Nosemonkey's EUtopia

In search of a European identity

The EU, UK and ID redux

Is the EU going to save us from the database state after all? The European Data Protection Supervisor, Peter Hustinx, who has been consistently vocal in his opposition to new (Blair/UK-proposed) EU data retention regulations, has warned in his annual report (.pdf) that he’s going to give the EU until next year – a year before the UK’s ID database scheme will start coming into effect – before he starts clamping down on privacy abuses.

Although his remit only applies to EU bodies and institutions, if we’re lucky and he succeeds in his quest to get privacy regulations effectively imposed throughout the central parts of the European Union, Brussels may start to take notice, and use its powers to impose similar restrictions on national governments.

A lot of “ifs”, perhaps, but it’s the best we’ve got at the moment, as the EU is the only body capable of forcing our delightful govenment from backing down on its ridiculous database and ID card plans.

In any case, considering that identity theft, organised crime and terrorism (still the main bogeymen used as justification for Labour’s ID card white elephant) traverse borders – and especially considering that Irish nationals’ right to enter the UK freely will still stand, and that foreign visitors of less than three months will be exempt from the scheme – trying to deal with the supposed threats on a national level is simply pointless. Only if Blair and Co’s ID scheme applied to every single EU citizen and every single visitor to the EU would they have any cause to claim us to be safer than we currently are – and even then there would be ways around it.

Either way, I can’t see the EU – containing as it does so many nations which have experienced fascist/communist police states within living memory – agreeing to the kinds of intrusive measures that Blair’s planning for us Brits. And though I’m no lawyer, unless the ID scheme expands to cover the EU, if the EU starts clamping down on unnecessary and intrusive data retention I’m fairly certain that us Brits will be able to use European Courts to challenge the usurped right of the British state to force us to hand over so many unnecessary details to our government.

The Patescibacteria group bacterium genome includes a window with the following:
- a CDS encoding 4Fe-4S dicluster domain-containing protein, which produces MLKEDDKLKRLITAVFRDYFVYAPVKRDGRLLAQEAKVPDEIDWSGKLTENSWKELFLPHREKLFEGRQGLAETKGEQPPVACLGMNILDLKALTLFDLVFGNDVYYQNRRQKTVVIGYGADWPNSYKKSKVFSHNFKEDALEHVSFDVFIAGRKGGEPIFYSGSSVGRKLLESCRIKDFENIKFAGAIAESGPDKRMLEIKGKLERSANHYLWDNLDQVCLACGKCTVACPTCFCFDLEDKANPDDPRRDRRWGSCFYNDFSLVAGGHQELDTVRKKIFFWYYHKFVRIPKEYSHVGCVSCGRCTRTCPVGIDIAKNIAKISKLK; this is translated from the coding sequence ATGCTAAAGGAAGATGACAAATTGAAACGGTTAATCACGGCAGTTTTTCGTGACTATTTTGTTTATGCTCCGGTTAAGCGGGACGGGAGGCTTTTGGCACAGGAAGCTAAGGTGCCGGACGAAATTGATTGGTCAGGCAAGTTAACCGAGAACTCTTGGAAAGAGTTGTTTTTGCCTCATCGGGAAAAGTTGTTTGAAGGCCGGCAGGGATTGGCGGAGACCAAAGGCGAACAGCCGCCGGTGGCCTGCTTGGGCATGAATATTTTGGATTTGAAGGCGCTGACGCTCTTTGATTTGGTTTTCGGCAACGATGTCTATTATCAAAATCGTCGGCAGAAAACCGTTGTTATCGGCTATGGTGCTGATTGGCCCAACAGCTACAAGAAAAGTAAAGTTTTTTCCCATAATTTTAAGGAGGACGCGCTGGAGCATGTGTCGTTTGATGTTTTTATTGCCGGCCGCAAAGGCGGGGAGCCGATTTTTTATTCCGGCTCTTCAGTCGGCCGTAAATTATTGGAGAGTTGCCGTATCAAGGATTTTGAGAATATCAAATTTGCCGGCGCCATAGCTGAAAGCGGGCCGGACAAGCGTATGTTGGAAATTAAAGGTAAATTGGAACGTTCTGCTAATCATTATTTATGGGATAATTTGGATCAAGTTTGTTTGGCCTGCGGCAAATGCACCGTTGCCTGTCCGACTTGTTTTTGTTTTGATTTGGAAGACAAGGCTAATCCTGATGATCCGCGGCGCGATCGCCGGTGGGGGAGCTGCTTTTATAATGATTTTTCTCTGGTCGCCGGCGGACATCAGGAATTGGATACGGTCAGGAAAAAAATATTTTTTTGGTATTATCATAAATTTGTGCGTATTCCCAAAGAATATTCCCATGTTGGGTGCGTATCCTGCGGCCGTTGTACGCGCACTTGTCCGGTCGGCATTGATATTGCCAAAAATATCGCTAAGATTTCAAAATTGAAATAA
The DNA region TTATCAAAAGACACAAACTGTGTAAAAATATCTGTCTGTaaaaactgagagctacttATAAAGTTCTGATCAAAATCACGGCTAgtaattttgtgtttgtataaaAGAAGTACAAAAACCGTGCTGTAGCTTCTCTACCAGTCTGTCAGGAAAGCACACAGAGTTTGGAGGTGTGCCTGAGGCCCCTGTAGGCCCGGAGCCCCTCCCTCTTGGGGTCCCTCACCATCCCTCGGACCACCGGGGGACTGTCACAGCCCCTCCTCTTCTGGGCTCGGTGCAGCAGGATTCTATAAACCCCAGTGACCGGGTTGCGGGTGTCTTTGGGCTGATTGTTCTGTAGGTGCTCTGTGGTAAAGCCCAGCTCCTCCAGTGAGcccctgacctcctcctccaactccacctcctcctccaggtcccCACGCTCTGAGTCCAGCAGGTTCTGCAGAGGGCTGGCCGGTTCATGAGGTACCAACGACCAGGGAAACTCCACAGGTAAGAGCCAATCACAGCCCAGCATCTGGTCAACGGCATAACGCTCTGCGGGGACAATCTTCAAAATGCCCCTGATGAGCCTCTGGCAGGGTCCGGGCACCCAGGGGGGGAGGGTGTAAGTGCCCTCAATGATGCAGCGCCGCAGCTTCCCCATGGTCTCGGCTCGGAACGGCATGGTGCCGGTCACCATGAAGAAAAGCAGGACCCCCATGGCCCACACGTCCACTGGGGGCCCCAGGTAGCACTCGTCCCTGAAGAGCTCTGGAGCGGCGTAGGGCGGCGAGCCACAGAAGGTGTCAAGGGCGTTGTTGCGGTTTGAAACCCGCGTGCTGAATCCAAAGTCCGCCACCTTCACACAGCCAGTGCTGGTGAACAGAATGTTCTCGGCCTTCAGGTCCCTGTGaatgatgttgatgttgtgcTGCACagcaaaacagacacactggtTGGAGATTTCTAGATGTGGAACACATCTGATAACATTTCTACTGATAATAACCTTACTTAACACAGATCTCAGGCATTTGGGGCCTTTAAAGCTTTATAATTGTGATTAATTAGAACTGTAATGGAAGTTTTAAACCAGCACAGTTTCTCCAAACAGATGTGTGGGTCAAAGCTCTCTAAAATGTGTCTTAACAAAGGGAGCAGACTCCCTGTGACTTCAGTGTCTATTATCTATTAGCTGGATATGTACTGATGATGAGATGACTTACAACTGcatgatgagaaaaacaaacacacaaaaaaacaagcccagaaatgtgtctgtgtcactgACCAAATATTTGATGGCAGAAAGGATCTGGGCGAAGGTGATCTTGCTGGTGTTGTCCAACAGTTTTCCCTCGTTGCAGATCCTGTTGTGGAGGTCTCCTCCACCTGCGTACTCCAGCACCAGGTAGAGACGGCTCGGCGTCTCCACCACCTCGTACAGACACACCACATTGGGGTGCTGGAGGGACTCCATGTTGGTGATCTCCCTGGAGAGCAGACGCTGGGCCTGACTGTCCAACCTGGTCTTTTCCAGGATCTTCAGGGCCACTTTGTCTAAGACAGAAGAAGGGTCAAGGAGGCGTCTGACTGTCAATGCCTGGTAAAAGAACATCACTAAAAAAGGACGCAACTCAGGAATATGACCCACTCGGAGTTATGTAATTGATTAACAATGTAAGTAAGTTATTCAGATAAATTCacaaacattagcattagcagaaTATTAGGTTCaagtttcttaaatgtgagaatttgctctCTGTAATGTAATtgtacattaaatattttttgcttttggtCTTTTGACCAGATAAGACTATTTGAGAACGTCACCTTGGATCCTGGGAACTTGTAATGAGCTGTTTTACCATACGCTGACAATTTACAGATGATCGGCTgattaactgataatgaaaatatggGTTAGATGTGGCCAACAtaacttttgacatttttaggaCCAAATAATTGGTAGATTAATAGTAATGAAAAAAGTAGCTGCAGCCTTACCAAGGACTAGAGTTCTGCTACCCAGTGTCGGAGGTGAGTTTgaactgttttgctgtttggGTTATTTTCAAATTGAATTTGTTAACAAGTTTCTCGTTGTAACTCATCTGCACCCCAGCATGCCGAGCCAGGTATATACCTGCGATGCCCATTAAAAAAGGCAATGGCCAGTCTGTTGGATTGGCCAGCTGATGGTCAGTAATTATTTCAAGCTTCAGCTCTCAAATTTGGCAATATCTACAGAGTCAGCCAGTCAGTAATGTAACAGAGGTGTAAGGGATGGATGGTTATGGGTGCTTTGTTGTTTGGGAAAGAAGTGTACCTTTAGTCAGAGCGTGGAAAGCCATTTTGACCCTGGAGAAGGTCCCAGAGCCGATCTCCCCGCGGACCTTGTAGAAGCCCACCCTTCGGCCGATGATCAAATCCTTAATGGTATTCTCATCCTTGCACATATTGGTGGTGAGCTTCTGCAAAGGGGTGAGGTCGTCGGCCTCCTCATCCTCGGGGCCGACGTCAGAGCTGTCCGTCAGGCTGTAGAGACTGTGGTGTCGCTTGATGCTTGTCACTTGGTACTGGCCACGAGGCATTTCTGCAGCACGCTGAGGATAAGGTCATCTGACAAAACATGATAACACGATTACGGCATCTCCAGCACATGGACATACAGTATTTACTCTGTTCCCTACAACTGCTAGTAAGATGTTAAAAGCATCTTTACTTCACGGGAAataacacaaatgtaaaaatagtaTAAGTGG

After all, why should there be such restrictions on EU institutions without similar safeguards placed on our national governments? When was the last time a supranational organisation instituted widescale civil rights abuses? These have always come from nation states.

We’ve lost the ID fight in the UK. We’ve yet to lose it in the EU. And Peter Hustinx will, for the next few years, be our key ally.


  1. So can we do anything now to help him? Is it worth writing to MEPs? Or should we just keep an eye on things and wait?

  2. Unfortunately, EU law still does not bite on purely internal situations outside of the remit of the EU. Thus, unless one can find a link to employment, trade, or free movement, then EU law is unlikely to bite.

    My current picks would be that intrusive measures make taking up a passport and so the right to move to another member state less attractive, and so prohibited, possibly also on the grounds that the measure is intrusive etc. because it would be a violation of the German constitution. The ECJ has never decided a case on the basis that a provision of a national constitution is not a "general principle" of Community law. Quite possibly the reverse argument would also apply: Such intrusive measures would in practice make it less attractive for Germans to come here if the card were required for basically anything.

    Another wheeze could be the non-resident Briton trick: A Briton resident in another member state being unable to comply with re-registration requirements when, e.g. they get a scar on their finger would then have difficulty returning to the UK, once again impeding free movement. They would have to be allowed in anyway, under Community law, and so there would be significant scope for citizens who spend most of their time elsewhere in the EU to also be without cards, at least while the passport and card are separate documents.